The Politics of Religion and Regionalism on the Canadian Supreme Court
by Michael Sohn, guest contributor
Canada’s Supreme Court Justices pose for a photo at the Supreme Court of Canada in Ottawa on November 14, 2011: (bottom row, l-r) Morris Fish, Louis LeBel, Chief Justice Beverley McLachlin, Marie Deschamps, Rosalie Abella; (top row, l-r) Michael Moldaver, Marshall Rothstein, Thomas Cromwell and Andromache Karakatsanis. (photo: Blair Gable/Reuters)
Last year when Justice John Paul Stevens retired from the Supreme Court and was replaced by Justice Elena Kagan, it provoked some concern over the religious and regional backgrounds of the members who served on the nation’s top bench. With six Catholics and three Jews, it marked the first time in American history when no Protestants held a seat. And no less than four sitting justices hailed from New York City alone (Scalia, Ginsburg, Sotomayor, and Kagan are from Queens, Brooklyn, the Bronx, and Manhattan respectively).
The discussions over the religious and regional background of justices, however, have now largely subsided or been summarily dismissed. The notion of the Protestant seat that could somehow represent the varieties of Protestantism in America was as fanciful as the notion of an essential New Yorker who could not grasp legal issues beyond her city limits.
The politics of religion and regionalism, however, took on new life from a different angle in the Canadian context. When Justices Andromache Karakatsanis and Michael Moldaver were sworn in on November 14, 2011 to the Supreme Court of Canada, it signalled both deep continuity and significant change within its history. By law, at least three members of the Court are required to be from Quebec; by convention, an additional three are from Ontario and three more are from other provinces.
The apportionment of seats along strict regional lines is rooted in the historical origins and conception of the Canadian Confederation and the aspiration to form a federalism that respected and recognized the distinctiveness and particularities of regional identities. Indeed, the fear of alienating regions and provinces was so acute in those early days that it even led some to suggest that the Court travel around the new country to hear proceedings. That both newly appointed justices, then, hailed from Ontario and that they were replacing seats which were vacated by justices from Ontario followed the time-honored traditions and customs of the Court to maintain regional diversity.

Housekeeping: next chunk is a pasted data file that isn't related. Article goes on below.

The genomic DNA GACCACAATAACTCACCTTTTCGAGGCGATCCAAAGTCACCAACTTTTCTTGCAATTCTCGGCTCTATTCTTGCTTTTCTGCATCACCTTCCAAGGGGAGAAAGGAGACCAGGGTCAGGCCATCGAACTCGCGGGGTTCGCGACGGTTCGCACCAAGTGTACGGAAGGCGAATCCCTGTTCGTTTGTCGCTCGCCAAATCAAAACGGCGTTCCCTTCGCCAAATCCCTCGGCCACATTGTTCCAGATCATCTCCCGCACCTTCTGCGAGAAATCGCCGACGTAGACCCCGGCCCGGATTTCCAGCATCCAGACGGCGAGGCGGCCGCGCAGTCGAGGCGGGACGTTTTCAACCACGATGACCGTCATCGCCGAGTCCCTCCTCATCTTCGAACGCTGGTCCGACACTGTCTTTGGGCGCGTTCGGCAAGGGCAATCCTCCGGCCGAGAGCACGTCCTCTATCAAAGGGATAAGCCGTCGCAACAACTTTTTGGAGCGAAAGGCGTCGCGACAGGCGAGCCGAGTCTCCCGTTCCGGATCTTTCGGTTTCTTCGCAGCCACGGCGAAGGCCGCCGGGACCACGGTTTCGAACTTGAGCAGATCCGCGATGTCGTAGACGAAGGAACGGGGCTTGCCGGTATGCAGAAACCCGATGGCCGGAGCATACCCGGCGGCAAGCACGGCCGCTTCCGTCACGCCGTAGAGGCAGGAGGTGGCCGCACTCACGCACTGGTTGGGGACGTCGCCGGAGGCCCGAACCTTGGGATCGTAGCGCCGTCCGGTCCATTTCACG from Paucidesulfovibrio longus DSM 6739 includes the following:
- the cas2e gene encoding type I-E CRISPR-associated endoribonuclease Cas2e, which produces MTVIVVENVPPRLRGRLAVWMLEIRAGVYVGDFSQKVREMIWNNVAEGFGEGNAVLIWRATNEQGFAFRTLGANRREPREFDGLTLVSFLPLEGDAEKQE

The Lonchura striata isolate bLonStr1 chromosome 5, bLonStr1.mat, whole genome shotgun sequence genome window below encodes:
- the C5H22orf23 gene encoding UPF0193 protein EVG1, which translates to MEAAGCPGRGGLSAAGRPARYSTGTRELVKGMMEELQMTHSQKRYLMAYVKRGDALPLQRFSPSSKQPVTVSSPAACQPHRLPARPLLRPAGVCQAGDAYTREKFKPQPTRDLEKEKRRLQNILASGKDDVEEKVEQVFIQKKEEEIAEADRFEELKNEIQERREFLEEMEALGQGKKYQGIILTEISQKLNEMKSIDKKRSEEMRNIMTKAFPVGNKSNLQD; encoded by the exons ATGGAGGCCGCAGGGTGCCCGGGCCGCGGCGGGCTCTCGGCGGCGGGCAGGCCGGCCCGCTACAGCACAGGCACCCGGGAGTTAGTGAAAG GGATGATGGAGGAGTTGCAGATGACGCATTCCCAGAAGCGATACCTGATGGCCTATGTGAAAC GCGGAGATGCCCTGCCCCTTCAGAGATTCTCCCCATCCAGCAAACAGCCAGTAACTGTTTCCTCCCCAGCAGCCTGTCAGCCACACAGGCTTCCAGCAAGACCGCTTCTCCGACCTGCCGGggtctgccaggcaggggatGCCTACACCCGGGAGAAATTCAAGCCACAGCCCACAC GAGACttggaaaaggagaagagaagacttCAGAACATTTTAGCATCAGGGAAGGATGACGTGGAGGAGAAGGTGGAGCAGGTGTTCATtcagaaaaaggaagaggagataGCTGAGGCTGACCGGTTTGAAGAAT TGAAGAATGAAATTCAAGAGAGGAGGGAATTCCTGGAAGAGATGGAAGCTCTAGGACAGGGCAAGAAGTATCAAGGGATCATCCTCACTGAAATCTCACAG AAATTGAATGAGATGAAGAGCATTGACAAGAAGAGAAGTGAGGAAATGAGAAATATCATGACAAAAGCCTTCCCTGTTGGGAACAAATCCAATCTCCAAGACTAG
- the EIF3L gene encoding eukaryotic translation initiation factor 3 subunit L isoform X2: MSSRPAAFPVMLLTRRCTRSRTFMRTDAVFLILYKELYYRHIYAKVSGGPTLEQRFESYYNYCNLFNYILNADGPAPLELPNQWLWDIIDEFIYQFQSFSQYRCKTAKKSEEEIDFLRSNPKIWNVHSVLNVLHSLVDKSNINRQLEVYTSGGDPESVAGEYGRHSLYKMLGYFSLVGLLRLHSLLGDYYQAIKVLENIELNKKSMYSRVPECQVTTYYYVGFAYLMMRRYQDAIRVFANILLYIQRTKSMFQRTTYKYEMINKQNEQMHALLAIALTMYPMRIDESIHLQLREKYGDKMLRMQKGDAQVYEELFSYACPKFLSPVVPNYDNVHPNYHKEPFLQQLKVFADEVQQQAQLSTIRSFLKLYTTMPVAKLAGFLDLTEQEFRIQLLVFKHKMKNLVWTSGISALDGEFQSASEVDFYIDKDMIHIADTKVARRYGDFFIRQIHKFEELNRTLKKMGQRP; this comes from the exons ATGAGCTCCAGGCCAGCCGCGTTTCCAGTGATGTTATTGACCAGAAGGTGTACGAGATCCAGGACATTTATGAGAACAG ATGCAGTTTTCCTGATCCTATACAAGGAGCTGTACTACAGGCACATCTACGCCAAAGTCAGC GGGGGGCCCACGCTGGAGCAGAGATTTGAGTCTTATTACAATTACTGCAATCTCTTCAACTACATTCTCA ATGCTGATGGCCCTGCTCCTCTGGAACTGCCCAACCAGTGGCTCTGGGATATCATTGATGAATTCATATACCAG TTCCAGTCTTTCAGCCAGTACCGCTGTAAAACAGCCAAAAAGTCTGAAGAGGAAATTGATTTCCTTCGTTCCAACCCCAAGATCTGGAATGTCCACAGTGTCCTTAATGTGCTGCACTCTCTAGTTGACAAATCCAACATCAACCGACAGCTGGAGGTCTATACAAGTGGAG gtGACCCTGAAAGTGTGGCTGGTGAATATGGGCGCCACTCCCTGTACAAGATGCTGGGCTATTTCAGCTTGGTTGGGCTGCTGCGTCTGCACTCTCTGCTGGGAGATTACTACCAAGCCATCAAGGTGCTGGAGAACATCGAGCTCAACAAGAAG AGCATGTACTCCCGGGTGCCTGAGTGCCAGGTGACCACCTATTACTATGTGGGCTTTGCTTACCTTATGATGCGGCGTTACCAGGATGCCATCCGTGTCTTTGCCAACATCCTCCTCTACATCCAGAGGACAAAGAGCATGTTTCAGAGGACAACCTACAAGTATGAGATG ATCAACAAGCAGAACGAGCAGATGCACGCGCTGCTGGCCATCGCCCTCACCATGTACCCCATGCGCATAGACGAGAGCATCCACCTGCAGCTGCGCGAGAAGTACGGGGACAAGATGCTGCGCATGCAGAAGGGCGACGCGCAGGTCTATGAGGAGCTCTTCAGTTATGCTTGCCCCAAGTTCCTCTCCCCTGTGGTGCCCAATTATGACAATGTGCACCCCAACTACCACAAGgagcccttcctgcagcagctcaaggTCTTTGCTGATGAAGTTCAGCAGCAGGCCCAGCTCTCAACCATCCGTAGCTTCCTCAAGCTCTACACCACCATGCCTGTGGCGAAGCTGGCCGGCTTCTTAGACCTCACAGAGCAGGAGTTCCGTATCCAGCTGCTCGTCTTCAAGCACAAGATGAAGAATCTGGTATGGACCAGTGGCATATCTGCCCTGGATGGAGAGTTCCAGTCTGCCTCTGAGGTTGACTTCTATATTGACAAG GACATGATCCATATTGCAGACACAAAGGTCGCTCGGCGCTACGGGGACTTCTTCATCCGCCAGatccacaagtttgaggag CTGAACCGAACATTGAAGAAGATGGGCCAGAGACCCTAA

One of the consequences of the institutionalization of regional diversity on the Canadian Court was that it engendered both religious diversity and uniformity. On the one hand, as most Quebec justices were Catholic and most justices from the other provinces were Protestant, it created a kind of religious diversity that was unusual for its time. A seat vacated by a Catholic went to a Catholic and similarly a seat vacated by a Protestant went to a Protestant. It was not until 1924 when that custom changed, when Justice Abbott became the first Protestant from Quebec to serve on the Court.
On the other hand, there was maintained a kind of ethnic and religious uniformity. For much of the Court’s history, justices were almost exclusively from a French or British background with at least a formal connection to a Christian religious group. It was not until 1970, when Bora Laskin was appointed, that a non-Christian took a seat on the Court. The appointments of Justice Andromache Karakatsanis, the first Greek Orthodox, and Justice Michael Moldaver, a Jew, attest then to the changing religious diversity of the Court.
The issue of religious and regional representation on the Supreme Court was symbolically important from its inception; at stake was the very issue of federalism that has become further complicated in an increasingly multicultural society within the bilingual constitutional framework of Canada. Perhaps the greatest testimony of this was when Karakatsanis used not only French and English in her swearing-in ceremony, but paid tribute to her cultural heritage in Greek.
Michael Sohn is a Ph.D. candidate in Religious Ethics at the University of Chicago Divinity School and a Martin Marty Junior Fellow for 2011-2012. His dissertation is entitled The Good of Recognition: Phenomenology, Ethics, and Religion in the Thought of Levinas and Ricoeur.
This essay is reprinted with permission of Sightings from the Martin Marty Center at the University of Chicago Divinity School.